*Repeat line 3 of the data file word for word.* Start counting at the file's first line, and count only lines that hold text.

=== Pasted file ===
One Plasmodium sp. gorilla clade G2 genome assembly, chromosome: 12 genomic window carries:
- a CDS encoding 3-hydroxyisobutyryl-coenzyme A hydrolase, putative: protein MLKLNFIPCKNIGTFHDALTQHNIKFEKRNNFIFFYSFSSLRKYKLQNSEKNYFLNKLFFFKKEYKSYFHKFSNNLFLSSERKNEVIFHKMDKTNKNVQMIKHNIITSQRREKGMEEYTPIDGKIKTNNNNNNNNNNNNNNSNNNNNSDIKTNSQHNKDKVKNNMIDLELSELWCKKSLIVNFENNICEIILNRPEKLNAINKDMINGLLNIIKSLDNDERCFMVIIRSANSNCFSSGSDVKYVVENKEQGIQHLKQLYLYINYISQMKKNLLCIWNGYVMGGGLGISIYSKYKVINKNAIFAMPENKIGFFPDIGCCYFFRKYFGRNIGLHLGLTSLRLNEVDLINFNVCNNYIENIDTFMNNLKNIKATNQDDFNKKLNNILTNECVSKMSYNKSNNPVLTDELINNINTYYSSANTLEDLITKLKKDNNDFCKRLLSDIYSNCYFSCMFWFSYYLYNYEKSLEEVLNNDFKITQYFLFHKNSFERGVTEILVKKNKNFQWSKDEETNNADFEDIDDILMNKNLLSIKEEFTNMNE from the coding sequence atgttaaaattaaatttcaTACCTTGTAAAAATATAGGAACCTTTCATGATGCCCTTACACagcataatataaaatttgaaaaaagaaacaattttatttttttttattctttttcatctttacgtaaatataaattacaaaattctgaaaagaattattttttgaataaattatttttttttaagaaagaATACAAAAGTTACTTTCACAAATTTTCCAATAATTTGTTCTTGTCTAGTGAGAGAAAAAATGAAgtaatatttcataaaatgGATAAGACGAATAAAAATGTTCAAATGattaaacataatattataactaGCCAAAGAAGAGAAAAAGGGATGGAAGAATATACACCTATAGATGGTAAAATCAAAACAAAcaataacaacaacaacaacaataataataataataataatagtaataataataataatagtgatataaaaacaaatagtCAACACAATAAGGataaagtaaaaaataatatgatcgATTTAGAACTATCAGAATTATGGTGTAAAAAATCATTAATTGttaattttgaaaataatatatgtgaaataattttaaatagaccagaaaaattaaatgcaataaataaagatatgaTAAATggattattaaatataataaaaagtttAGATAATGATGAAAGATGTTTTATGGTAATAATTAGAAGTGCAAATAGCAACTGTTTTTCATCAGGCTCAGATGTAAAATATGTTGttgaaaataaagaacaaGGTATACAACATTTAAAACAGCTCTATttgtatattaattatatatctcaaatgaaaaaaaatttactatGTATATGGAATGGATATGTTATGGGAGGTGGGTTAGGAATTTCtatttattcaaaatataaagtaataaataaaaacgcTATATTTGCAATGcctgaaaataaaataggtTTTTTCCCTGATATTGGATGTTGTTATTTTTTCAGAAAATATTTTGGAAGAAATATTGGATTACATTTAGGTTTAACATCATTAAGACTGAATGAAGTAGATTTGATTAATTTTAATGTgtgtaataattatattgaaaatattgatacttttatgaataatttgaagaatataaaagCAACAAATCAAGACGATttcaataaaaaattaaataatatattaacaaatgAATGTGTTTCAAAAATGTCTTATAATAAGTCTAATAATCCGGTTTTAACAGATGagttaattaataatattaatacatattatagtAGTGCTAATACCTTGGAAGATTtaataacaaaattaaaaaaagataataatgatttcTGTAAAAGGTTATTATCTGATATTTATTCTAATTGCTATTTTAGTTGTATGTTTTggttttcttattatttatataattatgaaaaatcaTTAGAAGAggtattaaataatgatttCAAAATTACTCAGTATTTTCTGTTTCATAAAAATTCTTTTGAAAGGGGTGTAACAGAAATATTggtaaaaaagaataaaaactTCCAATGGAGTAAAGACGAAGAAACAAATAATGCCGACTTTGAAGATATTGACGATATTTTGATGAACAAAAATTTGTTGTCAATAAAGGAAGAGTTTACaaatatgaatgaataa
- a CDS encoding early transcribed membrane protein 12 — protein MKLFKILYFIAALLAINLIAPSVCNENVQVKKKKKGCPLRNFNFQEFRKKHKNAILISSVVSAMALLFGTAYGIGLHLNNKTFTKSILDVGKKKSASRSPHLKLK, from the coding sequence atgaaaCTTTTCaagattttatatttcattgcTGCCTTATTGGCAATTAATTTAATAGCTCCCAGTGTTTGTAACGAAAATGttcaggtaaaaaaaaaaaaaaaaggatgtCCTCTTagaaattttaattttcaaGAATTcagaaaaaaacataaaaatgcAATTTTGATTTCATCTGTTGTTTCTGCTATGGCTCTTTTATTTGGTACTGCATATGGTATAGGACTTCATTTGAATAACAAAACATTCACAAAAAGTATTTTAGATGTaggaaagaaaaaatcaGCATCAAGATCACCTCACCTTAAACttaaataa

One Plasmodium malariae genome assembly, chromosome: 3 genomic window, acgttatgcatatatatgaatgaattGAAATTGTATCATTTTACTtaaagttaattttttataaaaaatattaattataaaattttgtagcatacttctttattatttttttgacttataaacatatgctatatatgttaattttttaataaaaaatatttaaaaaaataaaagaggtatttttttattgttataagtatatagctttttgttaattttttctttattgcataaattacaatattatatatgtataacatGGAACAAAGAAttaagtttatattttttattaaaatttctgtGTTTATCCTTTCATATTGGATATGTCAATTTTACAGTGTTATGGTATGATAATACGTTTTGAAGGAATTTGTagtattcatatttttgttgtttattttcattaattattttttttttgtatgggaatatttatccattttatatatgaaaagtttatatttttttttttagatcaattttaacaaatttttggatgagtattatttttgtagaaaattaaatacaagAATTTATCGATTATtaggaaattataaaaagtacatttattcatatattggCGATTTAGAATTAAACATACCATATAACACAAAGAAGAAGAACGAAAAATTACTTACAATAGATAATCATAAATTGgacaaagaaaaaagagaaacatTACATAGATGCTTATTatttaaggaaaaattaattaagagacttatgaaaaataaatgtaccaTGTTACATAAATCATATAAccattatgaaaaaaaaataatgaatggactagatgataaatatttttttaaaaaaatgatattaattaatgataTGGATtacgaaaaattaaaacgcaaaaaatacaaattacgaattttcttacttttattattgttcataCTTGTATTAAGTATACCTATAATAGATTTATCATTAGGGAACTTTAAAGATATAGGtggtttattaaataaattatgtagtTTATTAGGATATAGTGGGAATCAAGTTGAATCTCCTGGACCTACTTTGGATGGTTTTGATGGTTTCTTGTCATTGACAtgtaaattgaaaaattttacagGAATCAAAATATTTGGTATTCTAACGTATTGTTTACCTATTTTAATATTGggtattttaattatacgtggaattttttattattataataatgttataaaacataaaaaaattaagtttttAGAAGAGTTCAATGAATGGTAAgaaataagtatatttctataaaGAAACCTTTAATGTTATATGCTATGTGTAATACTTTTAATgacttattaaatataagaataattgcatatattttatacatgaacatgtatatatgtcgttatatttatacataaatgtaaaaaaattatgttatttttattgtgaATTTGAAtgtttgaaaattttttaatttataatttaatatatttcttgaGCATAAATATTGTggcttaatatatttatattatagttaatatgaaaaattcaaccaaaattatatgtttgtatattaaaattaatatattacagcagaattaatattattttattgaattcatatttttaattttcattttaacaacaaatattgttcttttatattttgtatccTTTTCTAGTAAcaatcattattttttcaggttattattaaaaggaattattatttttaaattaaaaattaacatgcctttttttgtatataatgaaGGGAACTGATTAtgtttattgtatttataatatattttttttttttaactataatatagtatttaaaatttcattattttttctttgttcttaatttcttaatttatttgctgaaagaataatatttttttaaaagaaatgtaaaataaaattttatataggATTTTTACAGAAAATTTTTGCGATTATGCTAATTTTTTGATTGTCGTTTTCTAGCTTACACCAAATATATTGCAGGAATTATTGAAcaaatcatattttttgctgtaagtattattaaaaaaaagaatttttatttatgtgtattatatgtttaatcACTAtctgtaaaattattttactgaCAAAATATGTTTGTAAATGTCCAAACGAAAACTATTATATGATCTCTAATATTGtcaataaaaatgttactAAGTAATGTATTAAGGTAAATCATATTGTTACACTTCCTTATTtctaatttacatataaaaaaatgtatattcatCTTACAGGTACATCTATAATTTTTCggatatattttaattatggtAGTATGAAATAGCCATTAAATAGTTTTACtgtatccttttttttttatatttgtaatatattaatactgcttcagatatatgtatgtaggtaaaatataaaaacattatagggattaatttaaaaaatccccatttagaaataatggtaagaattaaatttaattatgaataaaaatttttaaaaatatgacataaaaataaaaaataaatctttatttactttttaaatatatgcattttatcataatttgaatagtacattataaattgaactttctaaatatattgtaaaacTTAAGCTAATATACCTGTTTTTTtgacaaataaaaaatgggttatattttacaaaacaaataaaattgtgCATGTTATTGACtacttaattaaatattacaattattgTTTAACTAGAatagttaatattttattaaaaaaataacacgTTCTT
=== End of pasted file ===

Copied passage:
- a CDS encoding early transcribed membrane protein 12 — protein MKLFKILYFIAALLAINLIAPSVCNENVQVKKKKKGCPLRNFNFQEFRKKHKNAILISSVVSAMALLFGTAYGIGLHLNNKTFTKSILDVGKKKSASRSPHLKLK, from the coding sequence atgaaaCTTTTCaagattttatatttcattgcTGCCTTATTGGCAATTAATTTAATAGCTCCCAGTGTTTGTAACGAAAATGttcaggtaaaaaaaaaaaaaaaaggatgtCCTCTTagaaattttaattttcaaGAATTcagaaaaaaacataaaaatgcAATTTTGATTTCATCTGTTGTTTCTGCTATGGCTCTTTTATTTGGTACTGCATATGGTATAGGACTTCATTTGAATAACAAAACATTCACAAAAAGTATTTTAGATGTaggaaagaaaaaatcaGCATCAAGATCACCTCACCTTAAACttaaataa